Punishment And Learning Essays Examples

Type of paper: Essay

Topic: Learning, Criminal Justice, Punishment, Crime, Reward, Operant Conditioning, Brain, Behavior

Pages: 2

Words: 550

Published: 2020/11/01

Punishment, Reward, and Learning

Learning and punishment has been extensively studied in the laboratory. Beginning with the Skinner Box, operant conditioning was examined in rats and pigeons (uni.edu, 2010, internet). The basic premise of operant conditioning -- and instrumental conditioning -- is that people automatically learn to "associate behavior and its consequences" (uni.edu, 2010). In turn, learning takes place, which influences the likelihood of such behavior in the future. However, a debate from these studies has arisen about the whether positive reinforcement, i.e. reward, is a more effective way to reinforce learning -- the delivery of something good or the withdrawal of something good -- than negative reinforcement -- the withdrawal of reward or the delivery of something bad. It is a worthwhile endeavor to briefly examine which form of reinforcement is more effective in terms of learning.
According to Walker, Lungu, Liu, Willingham & Ashe (2009), only reward, as opposed to punishment, showed "implicit learning" of block sequences, as measured by the reaction time (RT) of 64 cohort subjects in a series of tests where they were rewarded with money (or punished by the loss of money) when contrasted to their criterion reaction times (cRT). The researchers studied procedural learning, and how this type of learning is influenced by cognitive, affective, and behavioral processes in terms of activity of neural substrates. This activity was measured by functional magnetic resonance imaging (fMRI) testing during the experimental trials (Walker, Lungu, et al., 2009).
What the researchers found on a neural level was intriguing. The research suggested that qualitative (as opposed to merely quantitative) differences were evident in different motivational systems. They found that structures of the brain -- such as the basal ganglia -- were an important neural substrate of procedural learning. They also found that a structure called the putamen was modulated by subject responses. The putamen, according to the researchers, is extensively connected to certain premotor areas of the brain. They propose that this effect improves motor learning by strengthening dopamine-induced areas of the striatum, particularly corticostriatal synapses in this location (Walker, Lungu et al., 2009). Thus, the mechanisms of reward are hard-wired into the brain, and shape human behavior at the neural level more effectively than punishment.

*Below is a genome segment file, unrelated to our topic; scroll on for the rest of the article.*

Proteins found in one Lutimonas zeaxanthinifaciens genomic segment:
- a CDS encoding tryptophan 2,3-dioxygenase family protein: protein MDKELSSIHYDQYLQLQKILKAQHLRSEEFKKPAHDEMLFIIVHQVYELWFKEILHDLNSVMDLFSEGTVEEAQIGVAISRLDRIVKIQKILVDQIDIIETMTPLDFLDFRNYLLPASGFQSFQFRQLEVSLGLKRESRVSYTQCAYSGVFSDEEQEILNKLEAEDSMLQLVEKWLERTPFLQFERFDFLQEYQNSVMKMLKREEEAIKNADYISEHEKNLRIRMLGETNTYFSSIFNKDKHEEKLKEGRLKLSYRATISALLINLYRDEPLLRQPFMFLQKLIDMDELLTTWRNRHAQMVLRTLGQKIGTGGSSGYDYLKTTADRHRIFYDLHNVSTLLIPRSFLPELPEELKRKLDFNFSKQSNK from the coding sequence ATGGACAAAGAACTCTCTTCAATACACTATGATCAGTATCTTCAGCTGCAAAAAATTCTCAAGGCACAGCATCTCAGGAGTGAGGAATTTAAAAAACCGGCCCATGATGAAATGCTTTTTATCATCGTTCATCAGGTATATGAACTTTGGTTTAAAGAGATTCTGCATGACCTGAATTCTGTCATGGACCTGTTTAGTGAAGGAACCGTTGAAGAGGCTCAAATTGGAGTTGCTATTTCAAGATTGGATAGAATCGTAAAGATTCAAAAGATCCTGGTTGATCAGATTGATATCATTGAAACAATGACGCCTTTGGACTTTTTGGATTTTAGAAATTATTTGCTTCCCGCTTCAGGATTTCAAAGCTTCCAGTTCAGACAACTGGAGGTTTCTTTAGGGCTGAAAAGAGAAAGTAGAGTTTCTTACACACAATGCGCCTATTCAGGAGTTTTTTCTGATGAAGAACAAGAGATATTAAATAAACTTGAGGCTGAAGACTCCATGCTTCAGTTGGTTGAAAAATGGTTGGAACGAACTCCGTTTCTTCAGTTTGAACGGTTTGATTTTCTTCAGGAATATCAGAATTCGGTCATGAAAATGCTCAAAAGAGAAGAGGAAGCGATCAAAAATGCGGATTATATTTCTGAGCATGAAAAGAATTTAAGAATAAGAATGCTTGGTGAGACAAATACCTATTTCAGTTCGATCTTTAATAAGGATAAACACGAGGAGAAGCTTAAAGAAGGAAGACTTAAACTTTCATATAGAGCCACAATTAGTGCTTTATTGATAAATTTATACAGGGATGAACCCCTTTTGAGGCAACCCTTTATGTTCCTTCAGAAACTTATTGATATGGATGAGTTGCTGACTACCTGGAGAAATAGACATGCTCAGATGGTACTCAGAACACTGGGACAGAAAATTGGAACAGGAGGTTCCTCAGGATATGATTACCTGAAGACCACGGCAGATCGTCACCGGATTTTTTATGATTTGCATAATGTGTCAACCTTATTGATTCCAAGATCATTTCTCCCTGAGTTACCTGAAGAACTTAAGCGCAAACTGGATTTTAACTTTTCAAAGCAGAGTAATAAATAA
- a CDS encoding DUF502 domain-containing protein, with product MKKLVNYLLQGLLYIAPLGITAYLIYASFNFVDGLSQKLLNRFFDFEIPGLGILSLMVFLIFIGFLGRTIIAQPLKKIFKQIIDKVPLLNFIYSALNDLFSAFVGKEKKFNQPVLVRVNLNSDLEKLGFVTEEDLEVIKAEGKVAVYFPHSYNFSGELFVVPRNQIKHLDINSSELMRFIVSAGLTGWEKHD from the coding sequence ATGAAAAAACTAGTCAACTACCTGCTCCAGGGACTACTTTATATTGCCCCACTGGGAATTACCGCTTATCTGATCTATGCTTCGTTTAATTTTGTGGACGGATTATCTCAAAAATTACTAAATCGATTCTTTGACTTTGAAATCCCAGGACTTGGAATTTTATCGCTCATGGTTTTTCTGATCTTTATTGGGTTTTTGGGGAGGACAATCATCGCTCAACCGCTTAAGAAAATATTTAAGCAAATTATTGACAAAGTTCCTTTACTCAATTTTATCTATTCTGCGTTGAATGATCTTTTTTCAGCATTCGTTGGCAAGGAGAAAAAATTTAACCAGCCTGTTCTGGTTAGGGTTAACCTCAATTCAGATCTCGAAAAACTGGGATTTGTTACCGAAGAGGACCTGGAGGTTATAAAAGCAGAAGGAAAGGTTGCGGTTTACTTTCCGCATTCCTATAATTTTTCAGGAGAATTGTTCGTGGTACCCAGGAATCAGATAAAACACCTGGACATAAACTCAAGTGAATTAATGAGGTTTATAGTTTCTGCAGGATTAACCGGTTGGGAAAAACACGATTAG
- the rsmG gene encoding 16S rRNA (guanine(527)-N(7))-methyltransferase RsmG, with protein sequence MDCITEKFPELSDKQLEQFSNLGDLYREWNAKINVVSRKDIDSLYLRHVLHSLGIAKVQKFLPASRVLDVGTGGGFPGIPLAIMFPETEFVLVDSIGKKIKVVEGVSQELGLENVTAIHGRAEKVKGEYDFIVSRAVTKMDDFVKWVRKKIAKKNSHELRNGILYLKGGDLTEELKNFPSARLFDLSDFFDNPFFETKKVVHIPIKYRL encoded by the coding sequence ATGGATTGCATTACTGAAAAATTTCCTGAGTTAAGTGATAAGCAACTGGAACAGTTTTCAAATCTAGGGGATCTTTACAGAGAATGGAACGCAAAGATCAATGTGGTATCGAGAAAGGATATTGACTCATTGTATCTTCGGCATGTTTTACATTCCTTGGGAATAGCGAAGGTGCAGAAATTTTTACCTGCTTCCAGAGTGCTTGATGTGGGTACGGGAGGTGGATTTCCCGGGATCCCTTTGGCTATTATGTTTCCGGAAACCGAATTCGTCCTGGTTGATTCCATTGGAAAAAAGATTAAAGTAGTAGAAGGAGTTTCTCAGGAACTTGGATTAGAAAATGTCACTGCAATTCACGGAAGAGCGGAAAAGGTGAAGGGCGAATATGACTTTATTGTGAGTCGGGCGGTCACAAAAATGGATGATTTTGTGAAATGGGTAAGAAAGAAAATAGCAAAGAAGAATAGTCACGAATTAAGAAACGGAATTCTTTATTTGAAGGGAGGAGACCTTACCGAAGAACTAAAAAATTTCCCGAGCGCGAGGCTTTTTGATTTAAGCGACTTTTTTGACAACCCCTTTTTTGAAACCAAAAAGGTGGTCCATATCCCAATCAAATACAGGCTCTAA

However, there is a wealth of research that shows that punishment modulates learning more effectively than reward. For example, when 18- to 25-year olds were given computer tasks that "expected" them to learn an "inferred rule", their performance improved when they received negative feedback instead of positive reinforcement. However, younger children showed better performance when they were rewarded (Belsky, 2008). The results indicated that the neural connections, particularly the areas where learning activity takes place, are radically different in young adults when compared to children. On a superficial level, this learning difference might take place, the researchers speculated, because learning which requires one to learn that they did something wrong requires more analysis on the part of younger adults -- cognitive processes that young children may lack. Thus, the behavior of young children, as measured by the ability to learn rules, is shaped more by punishment than reward. Thus, it is easier for them to learn by simply being rewarded. The researchers also speculated that, due to hormonal activity during puberty, certain brain structures and their connections with other structures, may change, affecting the way in which they learn. This research begs more questions about the role that puberty -- as well as age -- plays in learning with respect to the efficacy of punishment vs. reward in people (Belsky, 2008).
While much research used to state that punishment was far more effective in the reinforcement of learning, later research has indicated otherwise, showing that reward is much more effective at increasing the association between behavior and its consequences, when compared to punishment. However, the debate still continues, as other research has shown that learning as a result of punishment vs. reward differs with age.


Belsky, J. (25 Sep, 2008). Rewards are better than punishment: here's why. Psychology Today. Retrieved from https://www.psychologytoday.com/blog/family-affair/200809/rewards- are-better-punishment-here-s-why
Thorndike's "Instrumental Conditioning" and B.F. Skinner's "Operant Conditioning." (n.p.) (2010). Retrieved from http://www.uni.edu/walsh/Operant.pdfWachter, T., Lungu, O.V., Liu, T., Willingham, D.T. & Ashe, J. (2009) Differential effect on reward and punishment on procedural learning. Journal of Neuroscience(29)2: 436-443. Retrieved from http://www.ncbi.nlm.nih.gov/pmc/articles/PMC2765863/

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Punishment And Learning Essays Examples. Free Essay Examples - WePapers.com. https://www.wepapers.com/samples/punishment-and-learning-essays-examples/. Published Nov 01, 2020. Accessed August 19, 2022.

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